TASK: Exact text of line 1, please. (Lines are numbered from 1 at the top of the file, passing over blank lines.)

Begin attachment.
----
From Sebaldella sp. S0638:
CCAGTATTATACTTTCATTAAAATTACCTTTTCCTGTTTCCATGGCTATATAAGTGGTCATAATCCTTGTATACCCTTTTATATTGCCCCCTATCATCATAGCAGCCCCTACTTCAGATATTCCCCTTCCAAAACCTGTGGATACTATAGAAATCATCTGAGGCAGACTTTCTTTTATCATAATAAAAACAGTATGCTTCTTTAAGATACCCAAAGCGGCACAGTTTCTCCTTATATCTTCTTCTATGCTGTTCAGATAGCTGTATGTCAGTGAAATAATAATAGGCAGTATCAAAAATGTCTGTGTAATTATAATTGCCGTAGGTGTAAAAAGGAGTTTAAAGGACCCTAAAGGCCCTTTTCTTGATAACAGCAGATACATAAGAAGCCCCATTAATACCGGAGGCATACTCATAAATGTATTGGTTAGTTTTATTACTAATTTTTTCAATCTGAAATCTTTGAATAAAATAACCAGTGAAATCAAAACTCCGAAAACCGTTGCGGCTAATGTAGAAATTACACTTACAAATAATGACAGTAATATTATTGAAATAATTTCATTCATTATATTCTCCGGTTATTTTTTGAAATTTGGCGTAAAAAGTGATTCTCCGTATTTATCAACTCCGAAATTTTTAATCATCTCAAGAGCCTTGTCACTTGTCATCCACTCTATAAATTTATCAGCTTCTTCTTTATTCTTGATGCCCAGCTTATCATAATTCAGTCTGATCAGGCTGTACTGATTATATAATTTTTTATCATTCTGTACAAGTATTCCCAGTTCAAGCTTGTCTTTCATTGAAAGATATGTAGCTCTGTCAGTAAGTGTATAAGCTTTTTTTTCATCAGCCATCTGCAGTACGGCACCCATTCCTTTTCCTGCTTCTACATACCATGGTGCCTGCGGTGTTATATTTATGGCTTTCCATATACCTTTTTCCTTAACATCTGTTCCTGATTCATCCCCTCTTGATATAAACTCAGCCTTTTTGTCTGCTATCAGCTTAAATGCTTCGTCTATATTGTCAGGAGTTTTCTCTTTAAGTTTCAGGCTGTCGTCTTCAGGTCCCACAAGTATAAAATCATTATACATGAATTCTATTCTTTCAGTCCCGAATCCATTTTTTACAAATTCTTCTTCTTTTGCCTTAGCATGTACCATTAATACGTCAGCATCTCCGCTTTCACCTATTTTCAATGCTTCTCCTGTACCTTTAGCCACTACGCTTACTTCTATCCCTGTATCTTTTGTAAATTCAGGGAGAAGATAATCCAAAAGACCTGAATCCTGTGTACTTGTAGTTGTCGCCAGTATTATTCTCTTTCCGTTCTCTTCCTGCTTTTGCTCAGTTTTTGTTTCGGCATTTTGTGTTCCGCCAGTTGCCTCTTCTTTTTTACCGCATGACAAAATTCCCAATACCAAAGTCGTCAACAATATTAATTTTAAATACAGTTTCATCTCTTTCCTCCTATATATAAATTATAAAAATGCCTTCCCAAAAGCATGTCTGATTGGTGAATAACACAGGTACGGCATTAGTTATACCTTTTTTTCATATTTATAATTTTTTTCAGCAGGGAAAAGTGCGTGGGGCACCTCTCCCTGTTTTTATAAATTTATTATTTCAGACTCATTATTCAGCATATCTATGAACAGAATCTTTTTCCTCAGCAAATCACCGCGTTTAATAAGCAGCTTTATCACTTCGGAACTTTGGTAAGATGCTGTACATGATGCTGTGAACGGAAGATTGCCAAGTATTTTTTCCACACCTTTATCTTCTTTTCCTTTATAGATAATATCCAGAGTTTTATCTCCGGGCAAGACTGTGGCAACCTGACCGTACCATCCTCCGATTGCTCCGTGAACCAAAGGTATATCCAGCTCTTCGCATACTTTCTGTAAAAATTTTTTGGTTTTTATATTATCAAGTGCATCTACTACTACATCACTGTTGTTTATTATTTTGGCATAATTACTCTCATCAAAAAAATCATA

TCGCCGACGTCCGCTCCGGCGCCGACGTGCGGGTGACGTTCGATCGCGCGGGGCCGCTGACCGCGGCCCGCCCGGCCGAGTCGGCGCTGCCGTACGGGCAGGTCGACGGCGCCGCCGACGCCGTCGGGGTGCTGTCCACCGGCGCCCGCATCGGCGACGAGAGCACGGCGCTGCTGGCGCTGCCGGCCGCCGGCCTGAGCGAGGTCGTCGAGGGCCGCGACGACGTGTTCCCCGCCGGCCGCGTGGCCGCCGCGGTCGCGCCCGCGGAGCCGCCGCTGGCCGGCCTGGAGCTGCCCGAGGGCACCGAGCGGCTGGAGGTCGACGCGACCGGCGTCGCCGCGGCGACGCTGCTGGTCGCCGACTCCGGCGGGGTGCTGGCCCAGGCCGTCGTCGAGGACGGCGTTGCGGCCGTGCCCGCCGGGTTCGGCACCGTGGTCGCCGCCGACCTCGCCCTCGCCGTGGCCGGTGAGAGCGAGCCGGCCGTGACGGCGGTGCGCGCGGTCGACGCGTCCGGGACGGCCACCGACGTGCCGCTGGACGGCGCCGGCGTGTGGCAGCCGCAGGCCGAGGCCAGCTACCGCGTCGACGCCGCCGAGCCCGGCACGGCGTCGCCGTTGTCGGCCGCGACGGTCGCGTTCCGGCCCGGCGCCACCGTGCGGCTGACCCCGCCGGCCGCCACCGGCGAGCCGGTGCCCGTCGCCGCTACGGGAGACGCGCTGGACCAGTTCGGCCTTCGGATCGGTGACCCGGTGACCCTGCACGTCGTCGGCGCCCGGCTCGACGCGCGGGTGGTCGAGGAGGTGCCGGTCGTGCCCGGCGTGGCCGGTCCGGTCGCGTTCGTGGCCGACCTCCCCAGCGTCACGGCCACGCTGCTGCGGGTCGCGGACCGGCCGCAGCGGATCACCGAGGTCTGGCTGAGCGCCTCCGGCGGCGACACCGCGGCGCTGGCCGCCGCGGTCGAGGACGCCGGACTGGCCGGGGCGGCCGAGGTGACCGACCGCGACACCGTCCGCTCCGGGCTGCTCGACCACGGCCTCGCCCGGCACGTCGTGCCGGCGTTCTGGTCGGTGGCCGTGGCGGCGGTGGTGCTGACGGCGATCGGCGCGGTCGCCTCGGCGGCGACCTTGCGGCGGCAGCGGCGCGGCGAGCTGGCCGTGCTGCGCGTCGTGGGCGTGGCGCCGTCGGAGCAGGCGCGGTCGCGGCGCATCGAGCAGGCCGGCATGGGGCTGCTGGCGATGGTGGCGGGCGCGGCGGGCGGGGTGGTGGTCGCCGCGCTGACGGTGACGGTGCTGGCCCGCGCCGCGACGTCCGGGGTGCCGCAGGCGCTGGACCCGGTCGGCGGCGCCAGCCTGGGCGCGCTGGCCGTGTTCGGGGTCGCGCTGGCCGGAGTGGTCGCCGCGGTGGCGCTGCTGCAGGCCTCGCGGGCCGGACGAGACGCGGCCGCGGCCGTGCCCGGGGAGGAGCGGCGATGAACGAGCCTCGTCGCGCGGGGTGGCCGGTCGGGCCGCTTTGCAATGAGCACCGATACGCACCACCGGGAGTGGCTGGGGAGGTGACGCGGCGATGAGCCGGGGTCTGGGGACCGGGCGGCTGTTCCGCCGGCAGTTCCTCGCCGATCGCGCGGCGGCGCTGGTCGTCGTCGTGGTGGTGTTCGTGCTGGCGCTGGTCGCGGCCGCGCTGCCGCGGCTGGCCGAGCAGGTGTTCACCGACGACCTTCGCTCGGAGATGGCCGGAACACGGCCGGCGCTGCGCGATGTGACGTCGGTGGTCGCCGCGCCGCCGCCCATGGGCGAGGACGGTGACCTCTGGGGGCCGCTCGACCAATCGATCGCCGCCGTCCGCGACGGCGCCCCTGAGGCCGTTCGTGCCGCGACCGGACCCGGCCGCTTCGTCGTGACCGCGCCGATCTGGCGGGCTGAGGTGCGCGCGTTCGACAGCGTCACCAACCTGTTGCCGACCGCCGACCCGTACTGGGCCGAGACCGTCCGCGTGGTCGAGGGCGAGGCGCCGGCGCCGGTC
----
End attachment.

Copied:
From Sebaldella sp. S0638: